His next single, “Lady in Blue” was his biggest ever hit, winning five gold records and selling one million copies. It was popular in Europe, Australasia, Africa and South America but not in Ireland or the UK. Further hits including “Crazy Woman”, “Sister Mary”, “Midnight Lover”, “Hush Hush Maria” and “I Need You” followed. Reflective songs such as “If I Could Put My Life on Paper” were a collaborative attempt to show a more maturing artist, whilst definitive versions of songs such as “Danny Boy” maintained a touch of Irish on disc and in concert. In any given month Dolan could be touring the Middle East one week, Australia the next, then South Africa and then back to Europe and Ireland. Further international successes and tours followed, with hits such as “More and More” and “It’s You, It’s You, It’s You”.
With his own record label, studio and material Dolan became one of the biggest selling independent artists of the 1990s with albums such as ‘Endless Magic’ keeping him near the top of the charts. At the end of the decade he refined his voice for the 21st century when he hooked up with EMI for a series of albums (such as Joe’s 90s, 21st Century Joe and Home Grown) which saw him tackle more contemporary music from acts as diverse as Oasis, Pulp, Blur, U2, Bruce Springsteen, The Coral, R.E.M., Mundy and his old pal Robbie Williams. At the Oxegen Festival 2009, Blur’s Damon Albarn dedicated the song “The Universal” to Dolan.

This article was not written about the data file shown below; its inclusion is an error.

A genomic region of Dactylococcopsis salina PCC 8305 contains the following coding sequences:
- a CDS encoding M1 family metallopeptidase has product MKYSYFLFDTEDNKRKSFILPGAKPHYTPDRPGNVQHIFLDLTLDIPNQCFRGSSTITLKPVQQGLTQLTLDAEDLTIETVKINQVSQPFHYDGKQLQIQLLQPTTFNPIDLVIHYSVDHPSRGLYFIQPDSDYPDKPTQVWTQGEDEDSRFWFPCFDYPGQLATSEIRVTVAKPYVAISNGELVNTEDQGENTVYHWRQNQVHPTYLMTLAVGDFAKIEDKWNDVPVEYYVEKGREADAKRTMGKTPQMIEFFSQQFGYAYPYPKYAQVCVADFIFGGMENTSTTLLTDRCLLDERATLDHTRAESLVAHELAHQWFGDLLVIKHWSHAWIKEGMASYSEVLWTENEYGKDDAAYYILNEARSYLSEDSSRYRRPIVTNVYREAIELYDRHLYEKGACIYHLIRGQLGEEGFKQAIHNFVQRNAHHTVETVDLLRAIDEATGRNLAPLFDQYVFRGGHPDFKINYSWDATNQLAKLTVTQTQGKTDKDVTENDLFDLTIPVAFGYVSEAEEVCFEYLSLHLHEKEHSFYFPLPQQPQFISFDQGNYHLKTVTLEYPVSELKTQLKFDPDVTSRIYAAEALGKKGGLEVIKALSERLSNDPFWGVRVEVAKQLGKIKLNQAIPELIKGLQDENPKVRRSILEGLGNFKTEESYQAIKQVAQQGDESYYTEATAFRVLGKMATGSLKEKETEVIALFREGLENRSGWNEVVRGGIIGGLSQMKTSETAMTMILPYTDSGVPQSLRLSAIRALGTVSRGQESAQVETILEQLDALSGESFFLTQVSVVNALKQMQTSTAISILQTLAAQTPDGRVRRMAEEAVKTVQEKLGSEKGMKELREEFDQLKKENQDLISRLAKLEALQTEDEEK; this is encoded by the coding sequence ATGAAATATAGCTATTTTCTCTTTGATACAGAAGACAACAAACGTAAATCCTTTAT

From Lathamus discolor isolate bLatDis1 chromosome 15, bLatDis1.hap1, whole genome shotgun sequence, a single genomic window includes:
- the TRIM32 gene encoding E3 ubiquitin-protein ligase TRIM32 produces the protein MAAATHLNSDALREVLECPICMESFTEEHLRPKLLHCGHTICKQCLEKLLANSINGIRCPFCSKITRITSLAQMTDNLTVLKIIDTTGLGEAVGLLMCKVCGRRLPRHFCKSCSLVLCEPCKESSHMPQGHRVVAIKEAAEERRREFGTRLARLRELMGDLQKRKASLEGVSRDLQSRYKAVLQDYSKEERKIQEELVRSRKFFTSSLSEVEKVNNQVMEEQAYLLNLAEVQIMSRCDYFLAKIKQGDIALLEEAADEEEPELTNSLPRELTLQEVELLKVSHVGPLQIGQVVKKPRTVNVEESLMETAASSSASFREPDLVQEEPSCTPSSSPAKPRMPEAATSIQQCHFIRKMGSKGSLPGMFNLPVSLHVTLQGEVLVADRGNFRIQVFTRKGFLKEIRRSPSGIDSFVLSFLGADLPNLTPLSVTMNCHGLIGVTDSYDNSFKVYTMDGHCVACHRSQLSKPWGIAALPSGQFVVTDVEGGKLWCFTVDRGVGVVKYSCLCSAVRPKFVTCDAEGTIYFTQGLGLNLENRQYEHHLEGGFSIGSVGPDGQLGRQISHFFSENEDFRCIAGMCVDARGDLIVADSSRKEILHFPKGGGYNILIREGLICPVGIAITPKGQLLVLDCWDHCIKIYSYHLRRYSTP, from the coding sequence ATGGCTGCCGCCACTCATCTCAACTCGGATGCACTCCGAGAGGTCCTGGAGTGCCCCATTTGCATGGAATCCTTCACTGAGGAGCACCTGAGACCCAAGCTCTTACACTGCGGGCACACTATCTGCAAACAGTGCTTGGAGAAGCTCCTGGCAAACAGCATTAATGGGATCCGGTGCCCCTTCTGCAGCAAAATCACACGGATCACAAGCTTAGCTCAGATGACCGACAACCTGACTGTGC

Dolan never married and dealt with speculation about his sexuality throughout his life. He dismissed persistent rumours that he was gay. The official biography suggests that he had a quiet offstage presence and preferred to keep romances out of the public eye but cites a long relationship with Isabella Fogarty whom he met in 1977, started dating in the 1980s and subsequently lived with.She was with him when he became ill on 25 December 2007.